The farmer came along this morning (before I was up) and scooped up the calf in the bucket of his tractor and took it away along with the mother. Glad to know it was still OK.
Today is our last full day on the canals - we have to hand over the boat by 9:00 tomorrow morning - so we want to make the most of it by trying to get through all the locks today and moor somewhere within easy reach of the marina so that we don't have to travel too far tomorrow.
We get as far as Baddeley No 2 lock before things start to go wrong. Now that my ankle is a little better, Lyn and I are taking it in turns to open the locks, and this one is mine. I soon notice something is very wrong. The lock gate doesn't open more than a couple of feet; it appears something is jammed under the water line, preventing it from moving. Taking a closer look, I see that the whole mechanism is broken; the cogs having come away from the wheel.
We try pushing and shoving, poking around with a pole, manipulating and jabbing, but to no avail. The lock is well and truly jammed.
Not being able to find the telephone number for the Canal and River Trust, David phones the marina where we got the boat from. Explaining that the lock is jammed and broken, he asks them to pass the information on to the right people for assistance.
As we wait for someone to turn up and rescue us, the queue of boats waiting to enter through the lock grows rapidly.
The receptionist at the marina obviously does not speak the same language as David (and the rest of us) does, as his conversation was translated as “The boat has broken down in the lock” to their maintenance guys, who sends an engineer out. Doh. He takes a look at the problem, agrees with us that it is definitely best left to the experts as tampering with it is most likely to make it worse; and promptly calls the Canal and River Trust for us.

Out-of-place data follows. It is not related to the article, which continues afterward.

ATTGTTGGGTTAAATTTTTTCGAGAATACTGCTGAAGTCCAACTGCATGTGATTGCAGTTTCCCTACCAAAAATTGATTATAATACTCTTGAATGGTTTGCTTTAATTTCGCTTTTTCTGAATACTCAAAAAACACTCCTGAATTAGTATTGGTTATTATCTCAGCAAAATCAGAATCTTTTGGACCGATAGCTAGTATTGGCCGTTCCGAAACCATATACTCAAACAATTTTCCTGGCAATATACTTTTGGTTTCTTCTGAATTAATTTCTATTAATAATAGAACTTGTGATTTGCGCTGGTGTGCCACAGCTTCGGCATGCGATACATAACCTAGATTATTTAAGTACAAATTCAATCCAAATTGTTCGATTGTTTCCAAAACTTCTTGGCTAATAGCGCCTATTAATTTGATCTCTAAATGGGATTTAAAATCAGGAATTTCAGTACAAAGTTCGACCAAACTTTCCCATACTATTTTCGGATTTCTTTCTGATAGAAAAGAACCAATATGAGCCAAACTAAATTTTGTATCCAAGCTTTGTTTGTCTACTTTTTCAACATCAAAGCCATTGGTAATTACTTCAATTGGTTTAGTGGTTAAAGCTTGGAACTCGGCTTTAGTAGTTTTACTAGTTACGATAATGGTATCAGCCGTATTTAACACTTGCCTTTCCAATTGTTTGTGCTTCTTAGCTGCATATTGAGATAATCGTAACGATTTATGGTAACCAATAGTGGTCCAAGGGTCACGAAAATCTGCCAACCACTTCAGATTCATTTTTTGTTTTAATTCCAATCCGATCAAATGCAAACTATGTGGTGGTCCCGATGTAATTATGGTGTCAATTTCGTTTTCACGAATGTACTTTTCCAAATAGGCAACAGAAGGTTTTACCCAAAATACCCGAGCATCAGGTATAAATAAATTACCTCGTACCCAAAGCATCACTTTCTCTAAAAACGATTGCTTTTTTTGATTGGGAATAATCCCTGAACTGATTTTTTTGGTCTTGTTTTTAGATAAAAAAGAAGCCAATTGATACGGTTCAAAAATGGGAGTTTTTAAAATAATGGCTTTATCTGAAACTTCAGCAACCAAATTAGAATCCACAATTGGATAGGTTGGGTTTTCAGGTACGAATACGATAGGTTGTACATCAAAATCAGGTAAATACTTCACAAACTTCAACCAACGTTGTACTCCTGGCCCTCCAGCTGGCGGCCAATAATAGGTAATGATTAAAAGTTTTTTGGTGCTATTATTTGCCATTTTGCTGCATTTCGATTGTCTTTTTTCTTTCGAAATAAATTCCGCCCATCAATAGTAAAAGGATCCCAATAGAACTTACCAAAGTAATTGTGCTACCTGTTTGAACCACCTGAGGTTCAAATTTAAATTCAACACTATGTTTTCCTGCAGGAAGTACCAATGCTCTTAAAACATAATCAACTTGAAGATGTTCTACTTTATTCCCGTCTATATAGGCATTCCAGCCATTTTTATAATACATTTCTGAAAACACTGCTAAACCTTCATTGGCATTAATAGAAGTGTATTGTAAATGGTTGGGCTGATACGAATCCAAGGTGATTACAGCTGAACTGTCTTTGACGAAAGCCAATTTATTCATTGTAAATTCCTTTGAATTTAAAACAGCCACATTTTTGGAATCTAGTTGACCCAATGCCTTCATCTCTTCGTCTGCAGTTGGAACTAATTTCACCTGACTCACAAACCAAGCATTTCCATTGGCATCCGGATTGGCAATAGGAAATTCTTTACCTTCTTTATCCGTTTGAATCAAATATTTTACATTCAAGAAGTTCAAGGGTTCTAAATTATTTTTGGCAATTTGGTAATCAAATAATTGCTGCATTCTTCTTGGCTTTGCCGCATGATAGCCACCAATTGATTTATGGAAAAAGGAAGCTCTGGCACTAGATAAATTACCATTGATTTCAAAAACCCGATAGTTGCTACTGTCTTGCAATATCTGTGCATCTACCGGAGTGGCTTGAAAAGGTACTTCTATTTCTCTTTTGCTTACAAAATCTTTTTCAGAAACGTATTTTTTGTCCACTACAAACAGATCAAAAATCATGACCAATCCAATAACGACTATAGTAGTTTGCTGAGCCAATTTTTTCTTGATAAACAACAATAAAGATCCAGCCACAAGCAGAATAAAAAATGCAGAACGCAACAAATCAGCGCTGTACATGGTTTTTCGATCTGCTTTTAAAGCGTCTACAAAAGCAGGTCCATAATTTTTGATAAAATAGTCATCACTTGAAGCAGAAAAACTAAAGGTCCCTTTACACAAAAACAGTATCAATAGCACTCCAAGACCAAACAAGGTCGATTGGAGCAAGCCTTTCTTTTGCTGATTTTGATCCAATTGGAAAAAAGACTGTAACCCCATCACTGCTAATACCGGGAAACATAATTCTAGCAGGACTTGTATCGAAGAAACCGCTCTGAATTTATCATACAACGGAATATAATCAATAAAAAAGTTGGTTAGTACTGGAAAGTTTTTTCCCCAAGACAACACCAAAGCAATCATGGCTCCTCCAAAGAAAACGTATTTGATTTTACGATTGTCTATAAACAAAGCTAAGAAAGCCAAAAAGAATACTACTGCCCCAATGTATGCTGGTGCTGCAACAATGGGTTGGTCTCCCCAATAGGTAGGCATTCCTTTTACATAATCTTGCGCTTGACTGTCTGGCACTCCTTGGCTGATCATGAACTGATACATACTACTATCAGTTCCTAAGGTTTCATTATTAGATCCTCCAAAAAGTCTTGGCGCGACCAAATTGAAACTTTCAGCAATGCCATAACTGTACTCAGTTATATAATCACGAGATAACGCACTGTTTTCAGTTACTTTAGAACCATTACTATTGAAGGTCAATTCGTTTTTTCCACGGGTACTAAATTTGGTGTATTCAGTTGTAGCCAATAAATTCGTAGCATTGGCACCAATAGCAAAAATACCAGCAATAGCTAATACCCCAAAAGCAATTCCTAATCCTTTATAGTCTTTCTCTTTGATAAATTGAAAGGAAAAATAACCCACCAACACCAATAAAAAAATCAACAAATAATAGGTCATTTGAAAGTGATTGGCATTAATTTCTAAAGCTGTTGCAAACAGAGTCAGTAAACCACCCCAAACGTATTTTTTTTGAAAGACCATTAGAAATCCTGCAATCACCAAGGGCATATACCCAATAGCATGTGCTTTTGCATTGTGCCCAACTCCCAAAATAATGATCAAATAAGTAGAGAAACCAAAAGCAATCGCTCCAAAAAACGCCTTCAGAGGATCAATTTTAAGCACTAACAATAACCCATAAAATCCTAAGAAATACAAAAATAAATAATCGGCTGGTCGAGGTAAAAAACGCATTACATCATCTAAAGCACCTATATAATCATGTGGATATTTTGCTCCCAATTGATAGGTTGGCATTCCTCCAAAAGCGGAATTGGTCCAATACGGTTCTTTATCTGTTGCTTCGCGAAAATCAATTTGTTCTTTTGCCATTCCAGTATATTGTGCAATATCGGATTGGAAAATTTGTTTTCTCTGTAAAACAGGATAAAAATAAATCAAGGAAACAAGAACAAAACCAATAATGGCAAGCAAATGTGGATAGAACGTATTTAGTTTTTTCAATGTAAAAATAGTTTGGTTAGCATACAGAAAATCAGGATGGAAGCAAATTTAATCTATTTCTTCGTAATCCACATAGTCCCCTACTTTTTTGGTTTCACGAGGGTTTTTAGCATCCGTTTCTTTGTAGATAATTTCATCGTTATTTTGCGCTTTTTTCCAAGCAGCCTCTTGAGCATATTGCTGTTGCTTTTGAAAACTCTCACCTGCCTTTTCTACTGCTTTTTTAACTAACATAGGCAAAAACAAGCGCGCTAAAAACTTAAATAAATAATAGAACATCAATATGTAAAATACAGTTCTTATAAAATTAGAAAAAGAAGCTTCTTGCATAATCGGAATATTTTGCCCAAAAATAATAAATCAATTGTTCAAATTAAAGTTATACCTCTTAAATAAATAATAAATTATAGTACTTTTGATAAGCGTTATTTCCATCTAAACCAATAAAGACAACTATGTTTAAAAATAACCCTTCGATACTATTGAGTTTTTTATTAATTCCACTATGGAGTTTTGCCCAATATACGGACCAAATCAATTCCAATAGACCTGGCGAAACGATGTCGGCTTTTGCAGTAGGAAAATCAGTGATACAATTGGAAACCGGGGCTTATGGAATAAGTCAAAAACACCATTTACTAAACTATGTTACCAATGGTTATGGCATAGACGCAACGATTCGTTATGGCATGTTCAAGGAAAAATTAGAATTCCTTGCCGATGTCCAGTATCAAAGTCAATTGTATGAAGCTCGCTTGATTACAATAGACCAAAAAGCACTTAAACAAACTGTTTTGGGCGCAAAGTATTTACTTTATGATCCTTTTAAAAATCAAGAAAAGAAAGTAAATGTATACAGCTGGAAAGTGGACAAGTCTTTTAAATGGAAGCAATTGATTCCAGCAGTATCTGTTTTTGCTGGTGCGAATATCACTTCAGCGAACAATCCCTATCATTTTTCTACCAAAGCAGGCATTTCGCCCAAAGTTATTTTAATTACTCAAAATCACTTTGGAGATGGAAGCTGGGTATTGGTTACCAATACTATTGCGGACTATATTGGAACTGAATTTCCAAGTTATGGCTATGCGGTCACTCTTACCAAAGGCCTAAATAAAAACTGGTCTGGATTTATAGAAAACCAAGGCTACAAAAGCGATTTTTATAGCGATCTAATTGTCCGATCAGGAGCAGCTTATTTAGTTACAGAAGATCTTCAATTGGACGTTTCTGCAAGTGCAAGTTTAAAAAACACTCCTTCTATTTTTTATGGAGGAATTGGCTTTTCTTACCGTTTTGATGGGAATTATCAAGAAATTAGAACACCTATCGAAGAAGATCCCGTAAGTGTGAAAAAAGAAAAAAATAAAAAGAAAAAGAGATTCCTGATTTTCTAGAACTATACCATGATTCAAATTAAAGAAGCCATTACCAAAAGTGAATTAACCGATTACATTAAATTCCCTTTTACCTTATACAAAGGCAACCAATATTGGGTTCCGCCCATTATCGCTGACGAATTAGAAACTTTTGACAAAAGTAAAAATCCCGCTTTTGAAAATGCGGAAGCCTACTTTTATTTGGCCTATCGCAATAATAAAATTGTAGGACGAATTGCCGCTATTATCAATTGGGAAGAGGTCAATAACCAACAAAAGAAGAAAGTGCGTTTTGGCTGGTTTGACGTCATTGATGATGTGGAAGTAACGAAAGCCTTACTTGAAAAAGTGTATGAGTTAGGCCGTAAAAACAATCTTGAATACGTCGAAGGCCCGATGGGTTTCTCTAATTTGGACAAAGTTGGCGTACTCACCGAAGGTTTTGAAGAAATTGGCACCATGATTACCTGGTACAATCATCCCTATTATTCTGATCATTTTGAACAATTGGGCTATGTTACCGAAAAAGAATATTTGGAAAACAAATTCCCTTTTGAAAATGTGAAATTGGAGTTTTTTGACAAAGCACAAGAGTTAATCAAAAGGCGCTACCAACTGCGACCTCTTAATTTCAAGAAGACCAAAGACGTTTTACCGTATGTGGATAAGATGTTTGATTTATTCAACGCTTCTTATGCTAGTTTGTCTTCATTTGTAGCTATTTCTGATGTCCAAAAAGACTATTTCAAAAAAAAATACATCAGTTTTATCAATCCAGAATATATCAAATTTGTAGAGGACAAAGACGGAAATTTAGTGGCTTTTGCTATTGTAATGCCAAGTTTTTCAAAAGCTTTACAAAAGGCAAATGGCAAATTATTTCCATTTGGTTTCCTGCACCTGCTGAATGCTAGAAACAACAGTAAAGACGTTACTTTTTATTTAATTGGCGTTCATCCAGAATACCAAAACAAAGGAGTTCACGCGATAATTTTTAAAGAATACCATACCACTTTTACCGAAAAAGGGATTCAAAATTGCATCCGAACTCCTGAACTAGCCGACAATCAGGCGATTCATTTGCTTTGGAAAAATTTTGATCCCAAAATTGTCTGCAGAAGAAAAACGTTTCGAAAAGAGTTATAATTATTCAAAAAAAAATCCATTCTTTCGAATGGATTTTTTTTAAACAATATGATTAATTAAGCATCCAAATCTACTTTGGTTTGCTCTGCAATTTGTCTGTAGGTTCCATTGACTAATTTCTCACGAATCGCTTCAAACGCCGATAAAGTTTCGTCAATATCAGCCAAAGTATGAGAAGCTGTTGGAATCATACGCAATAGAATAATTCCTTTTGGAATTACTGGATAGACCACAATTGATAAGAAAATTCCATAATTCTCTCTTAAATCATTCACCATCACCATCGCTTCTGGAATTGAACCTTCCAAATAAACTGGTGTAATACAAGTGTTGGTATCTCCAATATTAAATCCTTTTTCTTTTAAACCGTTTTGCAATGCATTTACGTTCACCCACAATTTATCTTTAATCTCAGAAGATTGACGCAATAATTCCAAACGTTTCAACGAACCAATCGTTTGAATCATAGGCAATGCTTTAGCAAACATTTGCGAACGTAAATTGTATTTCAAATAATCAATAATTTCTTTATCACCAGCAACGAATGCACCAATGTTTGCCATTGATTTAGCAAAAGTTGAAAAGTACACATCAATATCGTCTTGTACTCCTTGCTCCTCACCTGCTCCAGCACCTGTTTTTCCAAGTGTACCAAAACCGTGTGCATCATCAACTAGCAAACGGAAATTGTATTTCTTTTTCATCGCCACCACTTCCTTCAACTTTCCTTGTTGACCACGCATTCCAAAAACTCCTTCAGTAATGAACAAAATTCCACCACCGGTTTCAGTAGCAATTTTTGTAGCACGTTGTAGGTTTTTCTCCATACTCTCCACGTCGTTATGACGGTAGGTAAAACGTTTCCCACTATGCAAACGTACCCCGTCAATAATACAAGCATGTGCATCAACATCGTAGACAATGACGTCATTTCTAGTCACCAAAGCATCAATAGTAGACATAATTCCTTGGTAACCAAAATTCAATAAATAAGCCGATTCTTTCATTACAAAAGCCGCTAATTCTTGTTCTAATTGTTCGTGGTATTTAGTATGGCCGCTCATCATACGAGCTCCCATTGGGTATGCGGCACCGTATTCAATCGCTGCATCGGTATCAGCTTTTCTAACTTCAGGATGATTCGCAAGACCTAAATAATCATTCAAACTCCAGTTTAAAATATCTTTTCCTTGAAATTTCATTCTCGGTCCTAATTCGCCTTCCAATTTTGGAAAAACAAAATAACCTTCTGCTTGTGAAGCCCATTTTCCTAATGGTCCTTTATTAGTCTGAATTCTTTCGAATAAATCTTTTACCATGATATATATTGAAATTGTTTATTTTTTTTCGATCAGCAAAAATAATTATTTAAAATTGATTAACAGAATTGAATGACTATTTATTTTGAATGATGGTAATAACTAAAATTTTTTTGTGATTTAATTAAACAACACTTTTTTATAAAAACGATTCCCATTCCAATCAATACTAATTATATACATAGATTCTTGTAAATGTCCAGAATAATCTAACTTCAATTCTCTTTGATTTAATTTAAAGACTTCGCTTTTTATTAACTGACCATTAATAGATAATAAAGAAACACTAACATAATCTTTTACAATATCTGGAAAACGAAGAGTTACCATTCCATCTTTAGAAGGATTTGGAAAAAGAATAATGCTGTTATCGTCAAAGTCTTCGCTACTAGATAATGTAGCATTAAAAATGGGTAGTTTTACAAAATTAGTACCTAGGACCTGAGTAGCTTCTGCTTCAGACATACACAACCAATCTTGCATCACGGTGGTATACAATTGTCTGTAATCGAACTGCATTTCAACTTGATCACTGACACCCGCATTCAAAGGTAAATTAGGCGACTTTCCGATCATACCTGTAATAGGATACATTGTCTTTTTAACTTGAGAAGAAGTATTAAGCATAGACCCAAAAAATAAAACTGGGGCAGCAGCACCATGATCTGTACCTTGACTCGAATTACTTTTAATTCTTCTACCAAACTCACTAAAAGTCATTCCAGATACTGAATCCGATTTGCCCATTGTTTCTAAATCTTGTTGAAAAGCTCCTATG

In every crowd there is always someone who thinks they know better than everyone else, trying to take over the situation. This time is no different. In fact we have two. One who is all mouth (little man syndrome), giving it all the talk, suggestions, criticism and sarcasm; but is not willing to get his hands dirty to actually do something. Then there is the wannabe sergeant-major. Marching up to the lock with some “authority”, this chap starts trying to free it. Not listening to our claims of “We've tried that”, he goes through every motion we have already attempted. To no avail of course. Then he starts fiddling with the cogs themselves, and instead of fixing it, he messes it up completely, losing the lot down into the machinery. Good one!
Eventually the maintenance guys from the trust arrive, and asses the situation. They use a pitch fork to try and free the blockage under water, but that doesn't seem to work either. Mr sergeant-major looks on as if to supervise them. Pratt.
If everyone had just left it well alone, this would have been an easy job for the men, but as it now stands, they have to try and fish the missing cogs out of the insides of the machinery. Not an easy task. The crow bar does not reach, and it takes many, many attempts with a rope to try and hook it around the top of the cogs to bring it up above ground again.
Not being one to hold back, I ask Mr Sergeant-Major what happened (as if I didn't know), and then suggest that “That's why it is usually better to leave these things to the experts rather than fiddling with it ourselves when we don't know what we are doing and then make it worse” He is not amused and walks off in a huff. Good.
The experts of course, manage to get the missing part back into its rightful place, but the mechanism is still broken.
However, it does not affect the ability to open the lock gate, and soon we can start getting the boats through, one by one while the men decommission the one paddle.
As the men are working, a number of boaters and their dogs have gathered to watch what is going on. Bruno decides he wants to play with another dog on the opposite side of the canal, and starts to cross the small “bridge” over the lock (basically just two planks of wood on the lock gates). The other dog has the same idea, and they meet in the middle. Bruno is the first to back off and tries to turn around. Large dog + narrow plank = one wet dog!
Bruno is no worse off for his little swim, and soon dries off as we make our way – somewhat delayed – along the canal towards Whitchurch.
The rest of the day is totally uneventful, and consists of watching the birds along the bank...
... or just enjoying the scenery.
We make it through all the locks with plenty of time to spare, and moor up in our intended place just as a light rain sets in. No chairs on the bank tonight; drinking (and eating) inside instead. We have had a fabulous holiday with great company, beautiful scenery and a few “interesting” incidents.